There is no legally binding agreement as to where the boundaries lie between Switzerland, Germany and Austria where these three countries meet in Lake Constance. While Switzerland holds the view that the border runs through the middle of the lake, Austria is of the opinion that the lake stands in condominium of all the states on its banks. Germany holds no unambiguous opinion. Legal questions pertaining to ship transport and fishing are regulated in separate treaties.

Naturally, disputes arise. One concerns a houseboat which was moored in two states, another concerns the rights to fish in the Bay of Bregenz. In relation to the latter, an Austrian family was of the opinion that it alone had the right to fish in broad portions of the bay. However, this was accepted neither by the Austrian courts nor by the organs and courts of the other states.

Recent floods

  • A 100-year flood around June 1999 (Pfingsthochwasser 1999) raised the level about 2 metres above normal, flooding harbors and many shoreline buildings and hotels.
  • In late August 2005, heavy rains raised the level by more than 70 cm in a few days. The rains caused widespread flooding and washed out highways and railroads.

Islands in the lake

The three major islands are:

This is a complete list of the islands in Lake Constance, listed from east to west:

Nr. Island Area (m²) Population Municipality Coordinates
1 Galgeninsel peninsula since 19th century - Lindaumarker (Reutin district)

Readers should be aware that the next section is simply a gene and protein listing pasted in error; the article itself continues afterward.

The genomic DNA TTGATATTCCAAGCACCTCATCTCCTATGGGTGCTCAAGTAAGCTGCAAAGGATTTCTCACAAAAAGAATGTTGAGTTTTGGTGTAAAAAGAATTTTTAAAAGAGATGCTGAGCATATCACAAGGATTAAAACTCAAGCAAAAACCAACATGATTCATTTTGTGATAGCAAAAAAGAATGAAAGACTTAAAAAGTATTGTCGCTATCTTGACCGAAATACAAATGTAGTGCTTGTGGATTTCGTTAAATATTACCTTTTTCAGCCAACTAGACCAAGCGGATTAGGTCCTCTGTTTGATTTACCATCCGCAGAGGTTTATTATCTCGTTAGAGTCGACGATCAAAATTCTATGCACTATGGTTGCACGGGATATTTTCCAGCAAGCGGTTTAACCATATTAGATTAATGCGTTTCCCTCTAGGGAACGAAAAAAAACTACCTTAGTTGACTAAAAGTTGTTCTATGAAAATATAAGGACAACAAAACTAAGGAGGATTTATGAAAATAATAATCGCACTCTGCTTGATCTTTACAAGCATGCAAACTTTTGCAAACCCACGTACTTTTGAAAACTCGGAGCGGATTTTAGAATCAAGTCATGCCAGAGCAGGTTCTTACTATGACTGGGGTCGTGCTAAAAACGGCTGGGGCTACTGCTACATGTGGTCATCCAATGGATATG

2 Hoy 53 - Lindaumarker (Reutin district)

3 Lindau 680,000 3,000 Lindaumarker (Island district)

4 Wasserburg peninsula since 1720 27 Wasserburgmarker (Island district)

5 Mainaumarker 447,584 185 Konstanzmarker (Litzelstetten district)

6 Dominikanerinsel 18,318 21 Konstanzmarker (Altstadt district)

7 Mittlerer Langbohl 31,254 - Konstanzmarker (Industriegebiet district)

8 Triboldingerbohl 135,570 - Konstanzmarker (Industriegebiet district)

9 Reichenaumarker 4,300,000 3.200 Reichenau (Unterzell|Mittelzell|Oberzell)
10 Liebesinsel 300 - Radolfzellmarker (Mettnau district)

11 Werd 15,854 9 Eschenzmarker (Untereschenz district)

12 Mittleres Werdli 4,000 - Stein am Rheinmarker

13 Unteres Werdli 6,000 - Stein am Rheinmarker

  Lake Constance Islands 5,637,079 6,400 6 municipalities  

Towns and cities at the lake

Lake Constance seen from Spot satellite.
Bodensee Steamboat Hohentwiel.
View from mount Pfänder of Bregenz and the lake (with Lindau in the background).
Twilight near Arbon.
The Lower Lake (Untersee).



From the entry of the Rhine, on the northern or right shore:


From the entry of the Rhine, on the southern or left shore:

See also


  1. Gordon McLachlan. The Rough Guide to Germany. Rough Guides Ltd. London, 2004. ISBN 184353293X.
  2. Image #432, Flying Camera Satellite Images 1999, Lloyd Reeds Map Collection, McMaster University Library.
  3. "Bodensee-Wasserversorgung", German language Wikipedia.
  4. David Mark and Barry Smith, et al., Bizarre Shapes: 100 Geographic Monsters.


  • Rolf Zimmermann: A look at Lake Constance. Stadler Verlagsgesellschaft mbH. Konstanz 2004. ISBN 3-7977-0507-7. (Pictures and texts of the cities around Lake Constance).